The King's blanket has a radius of (IQ x age in years) feet. Range establishes a zone outside which Ee will be less common. An Ee can leave that range safely, but only for a number of hours equal to that Ee's (IQ x age in years), twice that long for Memor. An Ee then risks Derangement. Roll vs the lower of Will and HT, and every like interval thereafter. Reduce IQ by the amount the roll was missed! A reduction to half IQ or lower indicates Slave Mentality, and for a Memor, the loss of his own telepathic blanket abilities. Reduction to IQ 0 indicates collapse and eventual starvation.
With re-exposure to the blanket, IQ will return, though ill effects will be long-lasting in severe cases. Re-exposure to the King's blanket equal to time spent away from it is necessary to "reset" the mental safety clock.
The King's blanket has a "close range" of (IQ x age in years) in inches (minimum 12", even as an egg!). All Ee within close range gain +1 Alertness; those within half that range gain +2 Will and can sense danger to the King.
Don't try to take out the King unless you know what you're doing. With the Concentrate maneuver, he can summon Ee within close range, and directly command all Ee within half close range maybe even command a single PC! Nearby Ee will gain absolute fearlessness in defending him and you don't ever want to see an enraged Queen.
Other Memor: The blankets of other Memor have a range of only (IQ x age in years) inches, with none of the special effects of the King's. Their zones are mainly useful around the Hive for commanding lesser Ee.
However, the blankets act like the King's in preventing Derangement in lesser Ee away from the Hive; these Ee are safe under a Memor's blanket. Of course, the Memor themselves have a time limit and should a war party of lesser Ee lose its Commanders, those who have been away from the Hive past their limit have to roll for Derangement with intervals measured in minutes, not hours!
An individual Ee passes from egg to larvae to pupa to young adult, like an insect, with growth and yearly moltings thereafter. In ants and bees, eggs normally grow into undifferentiated, sterile workers. But gendered breeding classes can be created through "royal jelly" treatment of the larvae. That's how it works with the Ee but they've exploited this phenomenon to an incredible degree, custom-building an infinite number of non-gendered breeds.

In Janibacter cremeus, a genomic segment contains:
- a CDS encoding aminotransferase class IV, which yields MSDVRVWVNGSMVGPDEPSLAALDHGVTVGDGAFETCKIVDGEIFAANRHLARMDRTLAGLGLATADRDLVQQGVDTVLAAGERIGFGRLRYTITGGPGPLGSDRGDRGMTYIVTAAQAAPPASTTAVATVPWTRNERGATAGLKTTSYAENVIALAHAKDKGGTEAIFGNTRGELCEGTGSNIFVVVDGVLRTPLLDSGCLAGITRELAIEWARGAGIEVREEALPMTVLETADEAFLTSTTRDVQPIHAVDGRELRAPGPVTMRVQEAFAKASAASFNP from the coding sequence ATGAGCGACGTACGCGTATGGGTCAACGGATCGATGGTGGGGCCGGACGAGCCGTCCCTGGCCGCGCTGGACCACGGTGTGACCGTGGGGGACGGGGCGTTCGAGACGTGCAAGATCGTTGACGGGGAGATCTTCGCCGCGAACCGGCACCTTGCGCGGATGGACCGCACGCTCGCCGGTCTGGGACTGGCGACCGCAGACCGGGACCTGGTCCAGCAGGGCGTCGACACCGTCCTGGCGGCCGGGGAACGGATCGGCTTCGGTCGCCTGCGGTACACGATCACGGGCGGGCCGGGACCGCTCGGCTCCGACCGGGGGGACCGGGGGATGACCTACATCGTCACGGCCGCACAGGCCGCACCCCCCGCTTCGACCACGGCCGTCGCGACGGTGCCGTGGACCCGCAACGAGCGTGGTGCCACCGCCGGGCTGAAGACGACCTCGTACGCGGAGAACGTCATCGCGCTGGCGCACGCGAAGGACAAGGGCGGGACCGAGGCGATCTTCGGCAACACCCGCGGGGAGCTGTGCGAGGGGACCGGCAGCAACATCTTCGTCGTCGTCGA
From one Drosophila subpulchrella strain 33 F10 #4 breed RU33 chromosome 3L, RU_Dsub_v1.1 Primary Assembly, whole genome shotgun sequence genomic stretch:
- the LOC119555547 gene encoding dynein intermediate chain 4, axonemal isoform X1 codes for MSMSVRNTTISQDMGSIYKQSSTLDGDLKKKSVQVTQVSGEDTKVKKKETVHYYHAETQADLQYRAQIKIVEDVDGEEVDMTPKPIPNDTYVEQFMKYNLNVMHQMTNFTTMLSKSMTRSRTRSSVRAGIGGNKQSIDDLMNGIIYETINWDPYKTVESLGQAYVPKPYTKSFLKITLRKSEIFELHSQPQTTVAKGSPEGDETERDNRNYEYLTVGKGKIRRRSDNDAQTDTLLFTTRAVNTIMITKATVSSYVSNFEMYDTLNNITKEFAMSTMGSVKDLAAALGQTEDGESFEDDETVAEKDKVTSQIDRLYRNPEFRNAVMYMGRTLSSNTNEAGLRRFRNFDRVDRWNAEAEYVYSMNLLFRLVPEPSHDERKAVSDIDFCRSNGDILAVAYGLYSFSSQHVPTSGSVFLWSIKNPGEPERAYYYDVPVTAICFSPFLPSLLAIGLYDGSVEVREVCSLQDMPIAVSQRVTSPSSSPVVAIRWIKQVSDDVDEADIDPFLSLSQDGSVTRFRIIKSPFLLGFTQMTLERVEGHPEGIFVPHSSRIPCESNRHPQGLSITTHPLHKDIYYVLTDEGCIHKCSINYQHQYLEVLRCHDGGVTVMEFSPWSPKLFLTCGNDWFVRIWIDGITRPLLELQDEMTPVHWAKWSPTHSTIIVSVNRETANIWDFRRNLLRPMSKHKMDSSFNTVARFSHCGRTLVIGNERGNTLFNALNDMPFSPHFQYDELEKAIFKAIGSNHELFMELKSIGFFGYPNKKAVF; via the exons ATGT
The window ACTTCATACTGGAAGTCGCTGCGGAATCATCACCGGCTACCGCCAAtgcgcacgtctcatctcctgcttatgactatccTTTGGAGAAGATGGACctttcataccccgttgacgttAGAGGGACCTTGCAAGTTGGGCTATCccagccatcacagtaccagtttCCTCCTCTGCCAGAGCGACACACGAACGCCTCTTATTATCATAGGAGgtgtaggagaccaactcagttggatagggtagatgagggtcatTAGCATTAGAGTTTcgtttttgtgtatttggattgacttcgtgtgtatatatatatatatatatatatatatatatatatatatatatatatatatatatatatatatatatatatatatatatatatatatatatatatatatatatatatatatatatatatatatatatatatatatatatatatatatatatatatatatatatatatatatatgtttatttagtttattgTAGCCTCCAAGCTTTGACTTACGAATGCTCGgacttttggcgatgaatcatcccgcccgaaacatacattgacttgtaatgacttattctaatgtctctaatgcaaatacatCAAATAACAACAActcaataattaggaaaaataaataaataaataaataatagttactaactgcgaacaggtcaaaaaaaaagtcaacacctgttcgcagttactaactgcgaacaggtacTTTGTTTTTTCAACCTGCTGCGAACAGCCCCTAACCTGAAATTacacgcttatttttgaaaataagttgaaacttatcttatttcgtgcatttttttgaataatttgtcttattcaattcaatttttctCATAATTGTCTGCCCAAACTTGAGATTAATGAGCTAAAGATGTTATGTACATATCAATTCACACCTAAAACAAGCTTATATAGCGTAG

Ee Breeding at TL3 is complex. Breeders utilize precise recipes to create preparations using their own digestive systems and that of food processor presentients from huge stockpiles of leaves, fermented fruits, fungi, salts, herbs, meats, and more. The most important ingredient, though, is Ee genetic material! A breed lives on by donating its body to new generations.
The preparations concocted by Breeders are injected into Consorts or eggs, and are injected into and fed to larvae, on precise schedules depending on the desired outcome. Timing and placement of injections, "batch" sizes, matching the desired breed to receiving larvae, and careful monitoring are vital, as is exposure to light at precise intervals. Pupae receive further injections and ointments. In all, it's as complex as the whole range of human technologies for creating tools and devices.
New breeds: Breed improvements, or the creation of new breeds, is the race's ongoing challenge. This requires mixing existing genetic materials selected from the proper body parts, under proper ratios and schedules. A new breed may take years before it reaches "stable" form, and even then it will be watched for late-developing mental or physical defects. Disasters are common. These range from whole batches of dead larvae, to physical or mental deficiencies in adults; from monsters that suddenly turn on the Hive, to Consorts rendered sterile.
Breeds that pass the test of time will be chosen as stock to create future generations, with superior individuals singled out. This can mean sacrificing the best at a young age (and sometimes, missing a late-developing defect), as older genetic material loses purity. This is a great honor for some Ee, less so for those who'd secretly rather stay alive (and thus try to avoid standing out too much!).
Selected Ee are put into suspended animation with preserving agents, never to be reawakened. The bodies are wrapped in silk and stacked floor-to-ceiling in breeding chambers, to be used bit by bit in new Ee. Some body parts are used, and others discarded. Creating new Memor generations always requires the use of Memor brains in preparations, to pass down Racial Memory and the telepathic blanket.
Improvement in the species is slow but real. Quick improvements are risky. In game terms, typical point value of a breed rises slowly with the TL of Breeding. Powerful workers are most likely to have Slave Mentality or physical defects. Assassins sport speed, strength, intelligence, and venom, but invariably display mental defects. An unspoken Ee secret is that defects are frighteningly common; an individual, breed, or Breeder will often try to hide these, for fear of punishment or termination!
Royals: The three gendered breeds can be made with far simpler preparations. A wise Hive will always set some Consorts aside for Royal production only. Experiments to improve the Royal breeds themselves would be an incredibly risky undertaking, messing with the Hive's master genetic material!
A newly designated King egg will develop its own telepathic blanket immediately but the blanket will not grow in the presence of a more powerful one. That means a "prince" must be carried away from the Hive as an egg and tended to by Breeders there. This will usually be an underground nest for invisibility.